Studious Greeks twined Rosemary in their hair “for remembrance” before exams; the French burned it as an incense substitute in cathedrals. And of course, there’s the taste—pungent and aromatic, a pinch delivers a punch of flavor. The rugged evergreens of this genus afford short needle-like foliage studded with tiny, orchid-shaped mostly blue blooms. Rosemary obliges heat and poor soil, triumphs over deer and diseases, only improves with age and doesn’t demand much, except for sharp draining soil.
Discovered by Philip Johnson as a volunteer seedling in northern California, ‘Irene’s low mounding habit is much improved over older prostrate Rosemarys. Dense, narrow gray-green leaves make a vigorous show on long pendent branches, and the richly colored blue-violet flowers are larger and more profuse than those displayed by other trailing cultivars. Let it cascade down a wall or over the lip of an easily viewed terracotta vessel.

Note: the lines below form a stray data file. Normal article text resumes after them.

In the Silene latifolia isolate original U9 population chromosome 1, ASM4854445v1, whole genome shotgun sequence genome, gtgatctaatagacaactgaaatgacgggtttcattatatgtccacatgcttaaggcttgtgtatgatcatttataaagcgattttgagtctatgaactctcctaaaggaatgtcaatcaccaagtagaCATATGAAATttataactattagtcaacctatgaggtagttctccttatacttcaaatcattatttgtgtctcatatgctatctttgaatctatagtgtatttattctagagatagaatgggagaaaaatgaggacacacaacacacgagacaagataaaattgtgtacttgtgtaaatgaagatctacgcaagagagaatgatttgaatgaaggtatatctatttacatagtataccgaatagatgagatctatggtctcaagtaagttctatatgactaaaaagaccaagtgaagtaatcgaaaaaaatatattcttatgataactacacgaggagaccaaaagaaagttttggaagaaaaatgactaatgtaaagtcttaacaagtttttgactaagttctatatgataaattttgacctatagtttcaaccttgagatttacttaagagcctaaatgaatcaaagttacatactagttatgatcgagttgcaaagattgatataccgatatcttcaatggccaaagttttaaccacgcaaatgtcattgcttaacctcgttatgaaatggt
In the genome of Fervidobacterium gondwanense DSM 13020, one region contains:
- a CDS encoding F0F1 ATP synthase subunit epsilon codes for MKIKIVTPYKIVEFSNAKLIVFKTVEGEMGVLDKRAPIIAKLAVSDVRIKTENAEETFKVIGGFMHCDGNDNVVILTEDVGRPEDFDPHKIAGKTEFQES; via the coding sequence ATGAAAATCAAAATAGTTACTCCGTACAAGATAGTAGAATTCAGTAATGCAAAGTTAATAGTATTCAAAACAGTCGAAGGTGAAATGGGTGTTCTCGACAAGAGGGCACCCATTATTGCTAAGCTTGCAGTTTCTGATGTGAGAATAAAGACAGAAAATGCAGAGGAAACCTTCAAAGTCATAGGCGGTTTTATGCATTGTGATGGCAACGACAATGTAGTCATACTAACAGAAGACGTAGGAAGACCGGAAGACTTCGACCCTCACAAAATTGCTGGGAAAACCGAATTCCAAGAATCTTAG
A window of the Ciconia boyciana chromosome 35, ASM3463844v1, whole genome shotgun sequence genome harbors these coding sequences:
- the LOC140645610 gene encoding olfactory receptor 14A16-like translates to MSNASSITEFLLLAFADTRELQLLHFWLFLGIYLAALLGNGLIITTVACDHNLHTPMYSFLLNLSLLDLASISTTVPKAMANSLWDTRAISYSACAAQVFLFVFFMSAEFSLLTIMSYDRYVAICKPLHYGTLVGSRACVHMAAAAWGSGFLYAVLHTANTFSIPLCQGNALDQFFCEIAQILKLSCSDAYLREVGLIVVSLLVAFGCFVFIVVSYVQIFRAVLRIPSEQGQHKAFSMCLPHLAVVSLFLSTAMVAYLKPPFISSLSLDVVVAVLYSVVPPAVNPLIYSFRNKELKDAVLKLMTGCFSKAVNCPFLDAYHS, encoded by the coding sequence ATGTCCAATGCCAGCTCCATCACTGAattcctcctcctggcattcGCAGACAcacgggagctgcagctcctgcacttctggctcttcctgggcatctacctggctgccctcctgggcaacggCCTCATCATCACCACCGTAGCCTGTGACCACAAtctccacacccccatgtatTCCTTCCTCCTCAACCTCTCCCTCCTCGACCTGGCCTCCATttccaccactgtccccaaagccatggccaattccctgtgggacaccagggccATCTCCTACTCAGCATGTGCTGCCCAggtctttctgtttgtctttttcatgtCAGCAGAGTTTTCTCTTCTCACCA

Size: 12" – 2' 0" high x 4' 0" wide.
Hardy to zone 8.
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Other selections in this genus:
- Rosmarinus officinalis ‘Arp’
- Rosmarinus officinalis ‘Herb Cottage’
- Rosmarinus officinalis ‘Irene’
- Rosmarinus officinalis ‘Madeline Hill’
- Rosmarinus officinalis ‘Majorca Pink’
- Rosmarinus officinalis ‘Maltese White’
- Rosmarinus officinalis ‘Santa Barbara Blue’
- Rosmarinus officinalis ‘Sawyer’s Blue’
- Rosmarinus officinalis ‘Taylor’s Blue’